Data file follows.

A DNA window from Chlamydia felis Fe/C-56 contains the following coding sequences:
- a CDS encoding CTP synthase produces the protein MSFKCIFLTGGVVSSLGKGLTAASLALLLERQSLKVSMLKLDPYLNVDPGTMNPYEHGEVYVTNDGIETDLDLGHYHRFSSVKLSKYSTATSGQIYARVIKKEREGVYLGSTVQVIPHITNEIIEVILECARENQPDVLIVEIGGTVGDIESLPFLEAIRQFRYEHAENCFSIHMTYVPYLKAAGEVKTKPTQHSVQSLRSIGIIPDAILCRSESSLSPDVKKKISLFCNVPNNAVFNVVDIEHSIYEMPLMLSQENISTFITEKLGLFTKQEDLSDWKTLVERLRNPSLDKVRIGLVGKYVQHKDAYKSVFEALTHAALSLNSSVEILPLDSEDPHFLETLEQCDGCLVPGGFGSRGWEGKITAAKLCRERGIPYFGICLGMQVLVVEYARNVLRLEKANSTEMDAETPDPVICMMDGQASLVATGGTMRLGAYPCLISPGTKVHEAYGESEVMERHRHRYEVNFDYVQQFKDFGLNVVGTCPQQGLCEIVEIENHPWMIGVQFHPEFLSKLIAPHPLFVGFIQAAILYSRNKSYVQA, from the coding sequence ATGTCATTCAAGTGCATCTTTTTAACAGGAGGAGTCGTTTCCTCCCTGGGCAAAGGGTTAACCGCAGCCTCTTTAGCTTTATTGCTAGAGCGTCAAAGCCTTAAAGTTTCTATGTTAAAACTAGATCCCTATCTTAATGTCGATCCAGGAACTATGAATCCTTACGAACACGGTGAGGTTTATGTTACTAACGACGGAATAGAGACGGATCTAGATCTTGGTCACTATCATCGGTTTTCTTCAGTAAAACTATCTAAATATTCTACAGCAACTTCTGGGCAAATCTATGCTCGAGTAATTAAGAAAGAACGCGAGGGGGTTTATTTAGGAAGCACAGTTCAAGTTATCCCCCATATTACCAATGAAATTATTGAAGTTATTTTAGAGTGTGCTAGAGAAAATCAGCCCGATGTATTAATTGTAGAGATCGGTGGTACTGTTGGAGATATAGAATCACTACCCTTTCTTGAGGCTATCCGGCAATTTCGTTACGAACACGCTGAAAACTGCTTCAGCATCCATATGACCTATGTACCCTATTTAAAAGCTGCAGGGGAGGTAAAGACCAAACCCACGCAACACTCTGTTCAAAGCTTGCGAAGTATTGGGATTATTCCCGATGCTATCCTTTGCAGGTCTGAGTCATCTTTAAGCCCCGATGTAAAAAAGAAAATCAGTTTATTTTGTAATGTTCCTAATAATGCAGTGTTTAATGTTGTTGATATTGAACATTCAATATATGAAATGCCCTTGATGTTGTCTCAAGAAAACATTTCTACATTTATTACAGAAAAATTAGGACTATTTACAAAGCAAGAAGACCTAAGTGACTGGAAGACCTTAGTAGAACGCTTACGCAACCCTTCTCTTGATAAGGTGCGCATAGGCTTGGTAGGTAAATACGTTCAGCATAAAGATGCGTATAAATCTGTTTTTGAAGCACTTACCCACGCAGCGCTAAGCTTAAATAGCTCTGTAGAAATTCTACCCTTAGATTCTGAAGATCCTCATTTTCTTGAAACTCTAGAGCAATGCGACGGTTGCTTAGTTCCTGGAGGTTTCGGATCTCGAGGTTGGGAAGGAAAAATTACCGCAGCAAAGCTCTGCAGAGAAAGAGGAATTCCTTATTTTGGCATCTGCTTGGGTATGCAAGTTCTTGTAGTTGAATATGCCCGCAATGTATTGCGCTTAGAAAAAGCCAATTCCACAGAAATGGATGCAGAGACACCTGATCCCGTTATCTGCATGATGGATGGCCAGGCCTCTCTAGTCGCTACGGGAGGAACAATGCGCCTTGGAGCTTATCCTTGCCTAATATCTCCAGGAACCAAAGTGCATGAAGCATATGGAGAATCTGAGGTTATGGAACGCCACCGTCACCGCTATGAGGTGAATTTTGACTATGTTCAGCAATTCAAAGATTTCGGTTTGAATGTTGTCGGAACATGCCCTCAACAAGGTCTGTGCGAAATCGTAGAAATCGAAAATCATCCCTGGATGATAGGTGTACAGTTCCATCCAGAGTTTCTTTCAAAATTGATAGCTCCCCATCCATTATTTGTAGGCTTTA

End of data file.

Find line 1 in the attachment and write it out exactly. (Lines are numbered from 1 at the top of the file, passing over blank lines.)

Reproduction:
A DNA window from Chlamydia felis Fe/C-56 contains the following coding sequences: